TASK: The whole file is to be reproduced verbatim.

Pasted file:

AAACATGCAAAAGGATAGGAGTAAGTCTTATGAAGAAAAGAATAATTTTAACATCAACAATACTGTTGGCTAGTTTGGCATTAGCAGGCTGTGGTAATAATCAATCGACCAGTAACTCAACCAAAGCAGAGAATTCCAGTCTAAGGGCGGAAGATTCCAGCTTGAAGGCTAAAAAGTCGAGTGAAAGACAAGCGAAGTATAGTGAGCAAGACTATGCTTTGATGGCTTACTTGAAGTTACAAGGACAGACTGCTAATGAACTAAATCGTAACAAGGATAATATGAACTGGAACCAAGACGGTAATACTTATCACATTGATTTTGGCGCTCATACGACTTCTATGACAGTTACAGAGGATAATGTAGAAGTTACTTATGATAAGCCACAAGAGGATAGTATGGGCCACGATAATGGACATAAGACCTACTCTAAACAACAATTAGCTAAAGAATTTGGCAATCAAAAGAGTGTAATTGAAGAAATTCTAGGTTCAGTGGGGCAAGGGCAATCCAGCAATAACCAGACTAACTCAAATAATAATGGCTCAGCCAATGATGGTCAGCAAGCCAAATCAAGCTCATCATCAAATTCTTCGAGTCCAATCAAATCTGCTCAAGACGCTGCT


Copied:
AAACATGCAAAAGGATAGGAGTAAGTCTTATGAAGAAAAGAATAATTTTAACATCAACAATACTGTTGGCTAGTTTGGCATTAGCAGGCTGTGGTAATAATCAATCGACCAGTAACTCAACCAAAGCAGAGAATTCCAGTCTAAGGGCGGAAGATTCCAGCTTGAAGGCTAAAAAGTCGAGTGAAAGACAAGCGAAGTATAGTGAGCAAGACTATGCTTTGATGGCTTACTTGAAGTTACAAGGACAGACTGCTAATGAACTAAATCGTAACAAGGATAATATGAACTGGAACCAAGACGGTAATACTTATCACATTGATTTTGGCGCTCATACGACTTCTATGACAGTTACAGAGGATAATGTAGAAGTTACTTATGATAAGCCACAAGAGGATAGTATGGGCCACGATAATGGACATAAGACCTACTCTAAACAACAATTAGCTAAAGAATTTGGCAATCAAAAGAGTGTAATTGAAGAAATTCTAGGTTCAGTGGGGCAAGGGCAATCCAGCAATAACCAGACTAACTCAAATAATAATGGCTCAGCCAATGATGGTCAGCAAGCCAAATCAAGCTCATCATCAAATTCTTCGAGTCCAATCAAATCTGCTCAAGACGCTGCT